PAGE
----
Is it any wonder that I prefer to stay home and sew?! It offers a good refuge from a city that seems to have it out for me, the cyclist. Currently I can’t wait to order some of this Thread International canvas and jersey, made with recycled plastic bottles collected in Haiti. I want to make 1930s-style wide legged trousers and a simple tee shirt and lounge around in them all summer. Guess I’ll need longer pant straps to keep those pants from getting caught in the gears. That’s at least one frustrating thing I can control!

Not bike friendly but awfully cute!

Adding a Series: Comfort Biking

I’ve been thinking a lot about the Forum for Women & Biking, and the conversations surrounding how women don’t feel as safe or comfortable as men do, when it comes to biking, one of the reasons why fewer women bike. So I’ve decided to start a series called “Comfort Biking.”

By “Comfort Biking,” I mostly mean places and spaces that don’t seem to be comfortable enough for that 60% “interested but concerned” group to bike in. I run across them myself, or rather, I don’t – because I chose to go a different route. I think that we can start identifying what people might be insecure about, or unsure of, or nervous or maybe just downright scared. It might be physical but it could end up being about people, groups, dogs, or anything else. Anything that I run across that makes me think, “Oh, I don’t feel comfortable with this, I’ll do something else.”

"Increased Comfort = More Women Biking" - The League of American Bicyclists

“Increased Comfort = More Women Biking” – The League of American Bicyclists

I had a few experiences today that made me think of this. The first experience was this morning, when I was biking to a client location. While I was happily in the bike lane, headed north, I noticed a boy on his bike riding on the sidewalk on the other side of the street. At first I was annoyed that he was doing something clearly incorrect and potentially dangerous, but when I got closer and realized he was a student, I thought, “Well, we need to do a better job at education to make sure kids know to bike in bike lanes!” However… when we got to the intersection, I realized why he was biking where he was – the bike lane I was in ended, and not only that, there was no crosswalk on my side of the very busy and large intersection! If I wasn’t confident enough to bike through the intersection with the vehicular traffic, I would have had to cross in the crosswalk to the left hand corner, then cross on the left side. I didn’t see the boy cross, but I bet that’s what he did. I saw in that moment a true story about how we encourage kids to bike to school, but can’t provide the safe infrastructure to let them do so.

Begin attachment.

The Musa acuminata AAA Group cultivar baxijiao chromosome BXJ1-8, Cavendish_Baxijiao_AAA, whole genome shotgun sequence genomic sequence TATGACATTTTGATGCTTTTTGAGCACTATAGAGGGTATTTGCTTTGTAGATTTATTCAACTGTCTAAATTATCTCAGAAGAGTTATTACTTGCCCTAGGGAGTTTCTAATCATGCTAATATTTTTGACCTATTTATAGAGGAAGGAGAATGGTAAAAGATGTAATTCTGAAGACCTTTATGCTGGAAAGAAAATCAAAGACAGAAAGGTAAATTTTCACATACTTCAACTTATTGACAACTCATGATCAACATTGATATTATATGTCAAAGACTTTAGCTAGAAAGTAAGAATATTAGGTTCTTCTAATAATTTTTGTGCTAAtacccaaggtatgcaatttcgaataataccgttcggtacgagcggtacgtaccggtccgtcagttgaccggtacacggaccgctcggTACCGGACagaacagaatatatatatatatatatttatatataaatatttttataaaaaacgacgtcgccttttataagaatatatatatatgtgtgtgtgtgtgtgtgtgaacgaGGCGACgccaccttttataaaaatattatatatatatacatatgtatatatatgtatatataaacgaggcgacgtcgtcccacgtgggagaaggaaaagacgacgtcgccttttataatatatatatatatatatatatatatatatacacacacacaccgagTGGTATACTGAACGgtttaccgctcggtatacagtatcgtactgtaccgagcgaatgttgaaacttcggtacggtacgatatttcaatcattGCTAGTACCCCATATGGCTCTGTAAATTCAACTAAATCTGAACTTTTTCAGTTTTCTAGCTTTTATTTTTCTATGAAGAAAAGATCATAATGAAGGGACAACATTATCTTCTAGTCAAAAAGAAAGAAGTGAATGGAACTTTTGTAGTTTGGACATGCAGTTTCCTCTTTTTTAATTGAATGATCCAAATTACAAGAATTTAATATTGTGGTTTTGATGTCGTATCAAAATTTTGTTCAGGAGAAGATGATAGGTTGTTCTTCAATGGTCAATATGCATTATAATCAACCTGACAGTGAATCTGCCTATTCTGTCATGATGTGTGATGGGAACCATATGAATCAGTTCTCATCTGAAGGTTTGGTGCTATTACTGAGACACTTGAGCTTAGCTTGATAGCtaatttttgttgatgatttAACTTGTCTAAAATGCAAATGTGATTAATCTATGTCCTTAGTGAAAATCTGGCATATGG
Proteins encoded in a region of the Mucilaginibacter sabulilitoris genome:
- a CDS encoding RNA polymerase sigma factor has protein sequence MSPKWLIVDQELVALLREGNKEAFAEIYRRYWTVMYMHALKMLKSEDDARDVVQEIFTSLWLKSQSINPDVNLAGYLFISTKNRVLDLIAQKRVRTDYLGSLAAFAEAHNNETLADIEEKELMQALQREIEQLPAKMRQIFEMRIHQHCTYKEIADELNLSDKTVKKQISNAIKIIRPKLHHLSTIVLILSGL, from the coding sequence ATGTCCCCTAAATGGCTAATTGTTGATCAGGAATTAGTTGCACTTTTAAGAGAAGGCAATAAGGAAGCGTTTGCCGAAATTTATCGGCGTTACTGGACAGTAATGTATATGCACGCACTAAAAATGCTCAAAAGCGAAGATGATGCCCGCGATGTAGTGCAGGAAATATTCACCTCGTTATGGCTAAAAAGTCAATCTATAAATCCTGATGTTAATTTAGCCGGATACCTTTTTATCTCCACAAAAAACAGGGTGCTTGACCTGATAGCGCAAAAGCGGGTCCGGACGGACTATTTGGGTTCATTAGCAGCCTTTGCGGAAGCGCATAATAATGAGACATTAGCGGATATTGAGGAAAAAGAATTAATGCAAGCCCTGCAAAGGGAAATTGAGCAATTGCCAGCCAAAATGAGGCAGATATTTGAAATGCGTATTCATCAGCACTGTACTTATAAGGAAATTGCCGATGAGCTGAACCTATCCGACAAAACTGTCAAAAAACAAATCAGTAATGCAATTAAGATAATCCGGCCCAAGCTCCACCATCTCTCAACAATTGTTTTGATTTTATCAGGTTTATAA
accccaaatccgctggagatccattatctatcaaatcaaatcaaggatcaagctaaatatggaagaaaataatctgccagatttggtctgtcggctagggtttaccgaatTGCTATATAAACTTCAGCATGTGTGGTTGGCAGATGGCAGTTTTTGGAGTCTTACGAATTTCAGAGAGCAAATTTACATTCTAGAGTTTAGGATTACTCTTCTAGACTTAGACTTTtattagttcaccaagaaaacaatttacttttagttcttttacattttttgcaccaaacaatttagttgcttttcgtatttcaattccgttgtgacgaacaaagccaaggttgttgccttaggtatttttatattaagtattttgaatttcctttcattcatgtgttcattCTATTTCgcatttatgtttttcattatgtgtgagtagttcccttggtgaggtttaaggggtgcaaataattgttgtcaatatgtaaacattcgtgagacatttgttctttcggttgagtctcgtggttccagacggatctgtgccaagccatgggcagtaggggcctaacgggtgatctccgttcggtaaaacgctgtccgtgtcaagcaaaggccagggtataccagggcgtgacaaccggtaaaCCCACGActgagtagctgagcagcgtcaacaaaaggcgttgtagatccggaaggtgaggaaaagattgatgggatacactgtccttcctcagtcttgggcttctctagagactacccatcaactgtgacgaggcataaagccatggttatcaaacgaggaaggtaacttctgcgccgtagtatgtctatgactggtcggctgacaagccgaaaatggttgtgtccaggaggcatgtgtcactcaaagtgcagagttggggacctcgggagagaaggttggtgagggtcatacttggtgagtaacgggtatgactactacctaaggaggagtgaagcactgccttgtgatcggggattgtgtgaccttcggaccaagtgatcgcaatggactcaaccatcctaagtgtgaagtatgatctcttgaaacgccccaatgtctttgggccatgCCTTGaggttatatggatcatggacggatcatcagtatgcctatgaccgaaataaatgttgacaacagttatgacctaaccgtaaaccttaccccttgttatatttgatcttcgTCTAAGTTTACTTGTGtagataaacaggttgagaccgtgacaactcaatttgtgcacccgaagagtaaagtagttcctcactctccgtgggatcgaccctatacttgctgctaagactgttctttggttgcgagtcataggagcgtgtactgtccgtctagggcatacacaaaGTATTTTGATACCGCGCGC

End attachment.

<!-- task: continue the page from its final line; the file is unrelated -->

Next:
The intersection side without the crosswalk.

The intersection side without the crosswalk (taken from the left/west side of the street, looking east)

The intersection headed north on the west side of the intersection.

The intersection headed north on the west side of the intersection.

On my way home from a different meeting, I opted to bike down a further street towards our apartment, rather than the closer street, because the closer street requires a left-hand turn in the middle of the road with no light, and sometimes I just prefer to not have to do that. Sometimes, like today, I opt to keep going, and turn onto the street with the traffic light. It depends on my mood. Today, I didn’t feel like dealing with the oncoming traffic confused by a bike in the lane, trying to make a turn (it sucks for cars, too, but obviously I’m smaller and more vulnerable).

I think this series will only be once a month, but I think it is important. Surely those nine blog posts won’t change the world, but it will be a step in the right direct of talking about different needs.  finessecomfort


Bike Lanes in Baltimore

The Mechanic and I traveled via Amtrak to Baltimore last Saturday to partake in the Baltimore Zoo’s Brew at the Zoo, which was a weekend event of bands and beers. The bands were okay, but the beers were fun – we tried 18 different ones between the two of us!

Cheers from the Baltimore Zoo!

We also attempted to use our DC SmarTrip cards on the Baltimore system, which didn’t work so well – I single-handedly crashed at least 6 gates trying to use my card! Oops. The kind metro worker let me in, but I bought a one way fare card for the way back to the Amtrak station after we left the zoo.  The Mechanic’s SmarTrip card worked fine on our way, but not on the return, so he bought one too. Bummer! Next time I guess we’ll have to buy Charm Cards.


After our fun at the zoo, we ended up in Little Italy for dinner. Actually, we ended up in Vaccaro’s Italian Pastry Shop, a small Italian place we had stumbled upon in January when we were last in the area. The paninis are unbelievable, and how can you not love a place that offers olives and Asiago cheese as a side?! The line for cookies was too long, or we would have gotten cookies too.

Yum! Paninis from Vaccaro’s

But here is where I have to geek out a bit – there were all these cool bike lanes in Little Italy! Or at least on this one street we were on – a sharrows headed west and on the same street, an east-bound bike lane! On the same street!

Personally, I might have been a bit weirded out to bike towards oncoming traffic, even parked cars, but it’s great that they have this! I didn’t actually see anyone biking on it when we went by (come to think of it, I didn’t see anyone on a bike at all), but I hope that people actually do. It’s in a great location near the harbor, so there should be plenty of cyclists.  I guess I need to look up bicycle riding stats for Baltimore – does anyone know if there is a big bike culture there or not? I know I’ve seen other bike lanes around the harbor, but what about away from there?

There are certainly a ton of fun bike racks all over the harbor area! I hope that means they are well used. If we could get our bikes up to Baltimore on Amtrak (don’t get me started on train laws regarding bicycles around here!), I know we would use the lanes and the racks! Maybe later this summer we will have to check it out….

Crab bike rack